Contemporary Reviews of Labour and the Poor 7

Contemporary reviews started appearing in other publications shortly after the “Labour and the Poor” investigation commenced, of which a number were reprinted in The Morning Chronicle.

We have transcribed a selection of these to give an idea of how the letters were being received at the time, which you can find below. Each article has links to the other articles at the top and bottom of the page.

The Morning Chronicle, Friday, December 7, 1849.

The Morning Chronicle is fast establishing its claim to be considered the Howard of the Press of this country. Stepping out of the sphere of its functions as a newspaper, it is doing the work of a Government. It may be said, indeed, that it is doing what no Government has yet done—that it is instituting a complete and searching inquiry into the moral and social condition of the poor of this country. It has been reserved for the conductors of The Morning Chronicle to handle the question in the only way in which it can be satisfactorily touched. They have commissioned a considerable number of talented and well-informed men to interpenetrate the labour world all over the country, and to publish, from day to day, the results of their investigations. That some of these gentlemen hold a distinguished position in contemporary literature gives us the double advantage of talent and character. Although the communications are anonymous the individual writers are more or less generally designated, and their position is too high to allow of their taking any liberties with facts, or of their rendering themselves the partisans of any theories. We will not spoil what we desire shall be a full and deserved acknowledgment to a political opponent, by looking at the results of these investigations on some of the great questions of politico-economic science which at present agitate the world. We observe that the editor of the paper studiously avoids drawing inferences, or building up theories prematurely. The object of this costly and munificent undertaking is, first, the storing up of facts; and in this the undertakers have succeeded, possibly beyond even their own most enlarged anticipations. Such harrowing details of the condition and sufferings of the labouring poor have been brought to light as must shame the conscience of a Christian people. Already the full tide of private charity and benevolence pours into the channel thus opened, until it requires the whole time and services of at least one responsible servant of the establishment merely to receive and distribute money. This is worthy the noble munificence and benevolent instincts of the British people, and many a half-starved, struggling sufferer has already been snatched from despair and sin. If the conductors of The Morning Chronicle had done nothing more, this alone would have earned for them praise and honour. But they have done better: they have boldly taken the lead on that which is the great and vital question of the age; and they have laid the foundation, alike in public opinion and in their stored granaries of facts, for speedy and comprehensive legislation, for the removal of that great stain on proud and wealthy England—the moral and social degradation of her labouring classes.—Liverpool Courier.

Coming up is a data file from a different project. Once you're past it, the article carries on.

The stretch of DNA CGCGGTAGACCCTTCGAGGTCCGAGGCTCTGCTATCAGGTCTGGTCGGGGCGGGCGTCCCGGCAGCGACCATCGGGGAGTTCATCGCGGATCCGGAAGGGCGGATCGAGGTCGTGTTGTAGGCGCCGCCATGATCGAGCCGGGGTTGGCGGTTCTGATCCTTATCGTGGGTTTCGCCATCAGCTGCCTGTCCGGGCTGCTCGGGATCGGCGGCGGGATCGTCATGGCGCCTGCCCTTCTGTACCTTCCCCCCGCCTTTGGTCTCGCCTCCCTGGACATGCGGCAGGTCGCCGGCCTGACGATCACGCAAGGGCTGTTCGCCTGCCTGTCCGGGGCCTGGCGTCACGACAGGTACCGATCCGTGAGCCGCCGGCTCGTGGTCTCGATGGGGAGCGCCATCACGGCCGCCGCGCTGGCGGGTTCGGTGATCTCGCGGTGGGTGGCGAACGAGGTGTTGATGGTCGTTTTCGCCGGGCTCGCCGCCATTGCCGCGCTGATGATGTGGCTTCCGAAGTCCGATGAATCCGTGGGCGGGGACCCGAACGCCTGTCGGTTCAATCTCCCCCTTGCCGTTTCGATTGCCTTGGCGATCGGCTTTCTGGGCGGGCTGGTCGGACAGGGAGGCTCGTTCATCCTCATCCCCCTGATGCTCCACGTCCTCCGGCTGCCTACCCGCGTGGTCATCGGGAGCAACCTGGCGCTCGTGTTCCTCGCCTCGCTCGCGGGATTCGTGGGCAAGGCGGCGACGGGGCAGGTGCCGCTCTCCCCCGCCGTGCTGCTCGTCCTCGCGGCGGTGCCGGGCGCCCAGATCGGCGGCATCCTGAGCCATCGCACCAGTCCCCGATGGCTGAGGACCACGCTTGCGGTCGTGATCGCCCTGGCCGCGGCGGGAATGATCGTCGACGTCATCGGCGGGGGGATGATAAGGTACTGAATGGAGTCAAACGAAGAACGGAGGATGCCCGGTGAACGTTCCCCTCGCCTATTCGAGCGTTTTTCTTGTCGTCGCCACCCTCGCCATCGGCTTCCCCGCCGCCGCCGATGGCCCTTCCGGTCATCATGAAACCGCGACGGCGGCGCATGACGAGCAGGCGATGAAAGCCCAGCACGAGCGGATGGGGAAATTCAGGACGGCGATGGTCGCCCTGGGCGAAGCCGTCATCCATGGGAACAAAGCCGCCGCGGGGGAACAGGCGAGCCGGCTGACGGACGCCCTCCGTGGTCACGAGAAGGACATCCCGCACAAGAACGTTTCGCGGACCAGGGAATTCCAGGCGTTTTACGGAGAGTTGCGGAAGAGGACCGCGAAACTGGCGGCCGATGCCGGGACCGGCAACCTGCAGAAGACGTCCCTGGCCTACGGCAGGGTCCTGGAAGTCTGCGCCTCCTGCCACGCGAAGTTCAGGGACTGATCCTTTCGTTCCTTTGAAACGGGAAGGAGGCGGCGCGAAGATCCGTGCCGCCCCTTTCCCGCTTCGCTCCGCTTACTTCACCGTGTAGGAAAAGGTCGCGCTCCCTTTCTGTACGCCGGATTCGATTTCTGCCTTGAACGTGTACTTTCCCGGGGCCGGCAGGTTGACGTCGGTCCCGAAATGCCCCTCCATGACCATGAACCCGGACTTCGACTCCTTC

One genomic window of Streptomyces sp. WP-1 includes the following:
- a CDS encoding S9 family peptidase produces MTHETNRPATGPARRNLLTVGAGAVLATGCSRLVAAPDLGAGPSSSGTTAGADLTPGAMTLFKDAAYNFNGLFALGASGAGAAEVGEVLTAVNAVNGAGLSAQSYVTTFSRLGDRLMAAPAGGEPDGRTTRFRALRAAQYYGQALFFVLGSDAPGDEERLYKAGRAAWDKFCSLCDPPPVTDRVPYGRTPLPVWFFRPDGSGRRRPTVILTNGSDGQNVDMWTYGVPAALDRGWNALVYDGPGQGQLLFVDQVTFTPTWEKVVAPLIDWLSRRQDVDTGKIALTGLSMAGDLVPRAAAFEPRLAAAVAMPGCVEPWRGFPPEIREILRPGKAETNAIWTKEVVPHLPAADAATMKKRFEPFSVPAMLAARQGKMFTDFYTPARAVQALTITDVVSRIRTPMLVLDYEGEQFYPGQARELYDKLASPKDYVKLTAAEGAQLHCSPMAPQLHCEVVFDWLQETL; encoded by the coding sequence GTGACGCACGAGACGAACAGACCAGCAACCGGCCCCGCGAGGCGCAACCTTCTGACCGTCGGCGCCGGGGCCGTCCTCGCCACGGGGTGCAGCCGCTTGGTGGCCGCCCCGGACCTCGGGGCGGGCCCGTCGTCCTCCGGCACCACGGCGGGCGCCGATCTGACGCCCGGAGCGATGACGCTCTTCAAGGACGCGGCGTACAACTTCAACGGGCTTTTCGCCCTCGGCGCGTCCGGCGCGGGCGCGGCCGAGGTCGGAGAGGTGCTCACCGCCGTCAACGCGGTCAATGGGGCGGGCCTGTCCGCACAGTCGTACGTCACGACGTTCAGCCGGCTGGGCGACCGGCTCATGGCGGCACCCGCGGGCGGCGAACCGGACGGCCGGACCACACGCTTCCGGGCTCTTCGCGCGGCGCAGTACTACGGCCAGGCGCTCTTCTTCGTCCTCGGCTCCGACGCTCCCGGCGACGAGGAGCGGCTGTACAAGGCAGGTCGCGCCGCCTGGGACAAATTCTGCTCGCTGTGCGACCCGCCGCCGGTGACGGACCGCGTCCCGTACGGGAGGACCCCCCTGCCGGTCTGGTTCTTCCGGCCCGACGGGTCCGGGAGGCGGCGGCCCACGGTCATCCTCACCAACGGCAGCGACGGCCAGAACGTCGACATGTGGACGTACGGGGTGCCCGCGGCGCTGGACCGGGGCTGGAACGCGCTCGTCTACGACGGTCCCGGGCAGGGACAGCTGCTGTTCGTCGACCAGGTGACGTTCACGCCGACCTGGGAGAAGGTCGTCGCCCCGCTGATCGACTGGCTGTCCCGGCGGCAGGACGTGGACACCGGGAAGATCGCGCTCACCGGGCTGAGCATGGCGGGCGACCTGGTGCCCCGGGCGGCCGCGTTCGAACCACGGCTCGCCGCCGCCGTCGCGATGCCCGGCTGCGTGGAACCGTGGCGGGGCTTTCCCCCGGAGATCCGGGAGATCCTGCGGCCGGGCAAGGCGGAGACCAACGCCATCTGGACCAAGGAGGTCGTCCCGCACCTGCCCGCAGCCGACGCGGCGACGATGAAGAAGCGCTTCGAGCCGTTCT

*   *   * This correspondence has been recalled to our mind by a series of letters which have recently appeared in The Morning Chronicle, on the state of the poor in the manufacturing, the agricultural, and metropolitan districts. Our London contemporary rejoices in three commissioners, although he does not designate them by so ambitious a term; and we must say that, on perusal of many of these letters, we have arrived at the conclusion that they do the industry of the writers great credit—that they are written with very considerable talent, and in a spirit of candour, truthfulness, if not forbearance, which reflects honour upon the writers. You take these letters up, with an assurance that none of the parties are wanting to make a case, much less a caricature—that each gives an honest picture of the scenes he witnessed—and, whether they be erroneous or not, that the opinions stated are honestly the opinions of the individuals who write. Amongst those letters, as more germain to our own country, we have read with very great interest those which have reference to the condition of the agricultural labourer—or, perhaps, we should rather say, the pauper population of the English counties.—Dublin Evening Post.

The “Morning Chronicle’s” Commissioners.—Our Hamburg correspondent speaks with great satisfaction of the sensation created throughout Germany by the gigantic exertions of The Morning Chronicle to inquire into the state of the poor labourers of various classes, and bring to light the grievances from which they suffer. Such efforts, ably directed as they are by The Morning Chronicle will effect more good for the English community than all the political expresses and “latest news” of the broadsheets.—Jewish Chronicle.

The Morning Chronicle, Friday, December 7, 1849.